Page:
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Supermarkets still putting profits before your health

j0262899Almost 300,000 people are poisoned very year by contaminated chickens but the supermarkets refuse to put in place measures which would reduce that and the 100 deaths.

And all for 10p a chicken.

Almost a fifth of chickens sold in supermarkets are heavily contaminated by campylobacter.

75% of them tested positive and in 7% of cases the outside of the packaging was infected (something the Food Standards Agency has warned about in respect of using “bags for life” so pack raw foods separately).

Supermarkets are not going to meet the FSA target of reducing the proportion of chickens heavily infected by December.

This is because of the price war and farmers reluctance to stop the practice of thinning out the chicken sheds which involves workers taking out birds so that the others can grow bigger (not doing this would reduce the weight of each bird by a fifth) but in the process carrying infections into the sheds on their boots and machinery. The process also stresses the remaining birds who are then more susceptible to disease. and infection.

Not thinning would halve the infection rate. Only Marks and Spencer and Waitrose have ordered their farmers to stop thinning their chicken houses.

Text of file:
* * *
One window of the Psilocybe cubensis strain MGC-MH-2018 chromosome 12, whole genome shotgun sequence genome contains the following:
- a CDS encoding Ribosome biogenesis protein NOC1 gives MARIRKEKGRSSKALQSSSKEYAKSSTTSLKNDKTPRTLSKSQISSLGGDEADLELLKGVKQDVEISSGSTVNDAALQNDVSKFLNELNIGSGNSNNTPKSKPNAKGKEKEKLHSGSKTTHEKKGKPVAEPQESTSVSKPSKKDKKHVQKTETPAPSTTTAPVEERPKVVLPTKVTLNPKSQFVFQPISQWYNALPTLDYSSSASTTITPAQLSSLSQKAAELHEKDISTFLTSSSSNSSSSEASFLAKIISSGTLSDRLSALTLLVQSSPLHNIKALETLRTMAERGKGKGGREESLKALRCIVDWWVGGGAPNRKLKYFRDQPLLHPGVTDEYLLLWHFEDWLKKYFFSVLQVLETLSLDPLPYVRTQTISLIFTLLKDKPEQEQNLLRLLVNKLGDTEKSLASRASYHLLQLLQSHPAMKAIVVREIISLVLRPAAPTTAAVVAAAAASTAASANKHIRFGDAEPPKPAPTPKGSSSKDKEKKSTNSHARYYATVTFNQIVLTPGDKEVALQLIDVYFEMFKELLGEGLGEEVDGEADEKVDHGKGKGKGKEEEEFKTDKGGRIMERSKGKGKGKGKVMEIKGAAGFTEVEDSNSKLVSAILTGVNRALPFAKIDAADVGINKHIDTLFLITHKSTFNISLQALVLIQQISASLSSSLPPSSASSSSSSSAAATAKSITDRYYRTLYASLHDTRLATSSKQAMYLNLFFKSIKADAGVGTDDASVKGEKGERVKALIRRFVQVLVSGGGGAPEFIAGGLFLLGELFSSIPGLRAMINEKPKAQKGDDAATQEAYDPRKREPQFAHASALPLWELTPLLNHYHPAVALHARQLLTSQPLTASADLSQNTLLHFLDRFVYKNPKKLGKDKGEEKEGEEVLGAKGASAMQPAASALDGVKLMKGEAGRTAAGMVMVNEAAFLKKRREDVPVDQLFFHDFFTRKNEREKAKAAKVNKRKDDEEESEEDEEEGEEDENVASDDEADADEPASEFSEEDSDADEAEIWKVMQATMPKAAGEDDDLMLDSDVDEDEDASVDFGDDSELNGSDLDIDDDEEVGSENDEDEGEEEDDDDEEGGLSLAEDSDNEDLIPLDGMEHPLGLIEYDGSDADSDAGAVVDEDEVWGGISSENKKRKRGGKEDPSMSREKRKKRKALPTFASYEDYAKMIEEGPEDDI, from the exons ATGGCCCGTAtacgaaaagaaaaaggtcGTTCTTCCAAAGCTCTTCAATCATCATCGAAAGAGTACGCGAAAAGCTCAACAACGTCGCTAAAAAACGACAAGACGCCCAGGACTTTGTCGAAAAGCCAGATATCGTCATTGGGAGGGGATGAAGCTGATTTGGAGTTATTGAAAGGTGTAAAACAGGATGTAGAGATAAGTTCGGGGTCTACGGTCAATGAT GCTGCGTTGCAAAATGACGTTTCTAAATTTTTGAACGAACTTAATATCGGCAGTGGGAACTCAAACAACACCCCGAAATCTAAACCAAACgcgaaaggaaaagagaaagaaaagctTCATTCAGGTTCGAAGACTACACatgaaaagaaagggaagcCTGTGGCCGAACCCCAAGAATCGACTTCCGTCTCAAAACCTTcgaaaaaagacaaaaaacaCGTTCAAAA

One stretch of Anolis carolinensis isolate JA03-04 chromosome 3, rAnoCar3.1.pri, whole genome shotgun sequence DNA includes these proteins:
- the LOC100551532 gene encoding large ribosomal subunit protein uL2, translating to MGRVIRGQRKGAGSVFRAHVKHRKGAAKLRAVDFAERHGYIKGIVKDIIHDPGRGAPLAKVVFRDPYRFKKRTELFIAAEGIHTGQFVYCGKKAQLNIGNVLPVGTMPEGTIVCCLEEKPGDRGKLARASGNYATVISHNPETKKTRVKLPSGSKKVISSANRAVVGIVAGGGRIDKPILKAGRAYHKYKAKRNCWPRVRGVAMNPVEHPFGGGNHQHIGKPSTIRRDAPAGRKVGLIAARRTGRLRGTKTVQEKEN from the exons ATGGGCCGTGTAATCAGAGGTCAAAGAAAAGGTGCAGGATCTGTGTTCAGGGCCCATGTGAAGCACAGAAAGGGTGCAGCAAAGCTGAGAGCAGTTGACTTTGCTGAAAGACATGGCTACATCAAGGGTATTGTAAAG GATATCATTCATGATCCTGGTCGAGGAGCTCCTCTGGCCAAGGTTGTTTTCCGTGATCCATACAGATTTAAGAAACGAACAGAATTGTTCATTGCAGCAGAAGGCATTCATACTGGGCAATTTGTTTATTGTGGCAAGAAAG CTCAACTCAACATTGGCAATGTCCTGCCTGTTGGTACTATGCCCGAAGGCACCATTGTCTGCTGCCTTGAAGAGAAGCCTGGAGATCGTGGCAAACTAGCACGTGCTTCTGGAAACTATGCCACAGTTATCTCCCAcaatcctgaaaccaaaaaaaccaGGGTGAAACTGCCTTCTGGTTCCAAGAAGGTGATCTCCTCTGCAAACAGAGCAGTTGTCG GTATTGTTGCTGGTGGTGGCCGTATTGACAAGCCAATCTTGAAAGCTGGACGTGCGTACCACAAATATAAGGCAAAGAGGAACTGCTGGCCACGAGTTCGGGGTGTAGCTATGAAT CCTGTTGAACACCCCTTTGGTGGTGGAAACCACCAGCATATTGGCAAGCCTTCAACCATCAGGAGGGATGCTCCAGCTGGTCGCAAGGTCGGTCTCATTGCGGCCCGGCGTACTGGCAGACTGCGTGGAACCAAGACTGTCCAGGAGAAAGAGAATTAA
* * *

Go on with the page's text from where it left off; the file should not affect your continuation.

Supermarkets in UK still selling contaminated chickens

Despite attempts by the Food Standards Agency to “name and shame” supermarkets there has been no reduction in chickens heavily contaminated with campylobacter, a major source of food poisoning causing 100 deaths a year.

In fact the proportion of heavily contaminated chickens has increased overall from 17% to 21%.

Asda has the worst record with almost 30% of its chickens having more than1,000 campylobacter bacteria per gram. Asda said that one of its chicken suppliers, Faccenda Foods, would start blasting birds with steam and ultrasound which can reduce the bacteria by 80%. However this process will only apply to 30% of Asda’s chickens so you’re playing Russian roulette when you buy a chicken from Asda.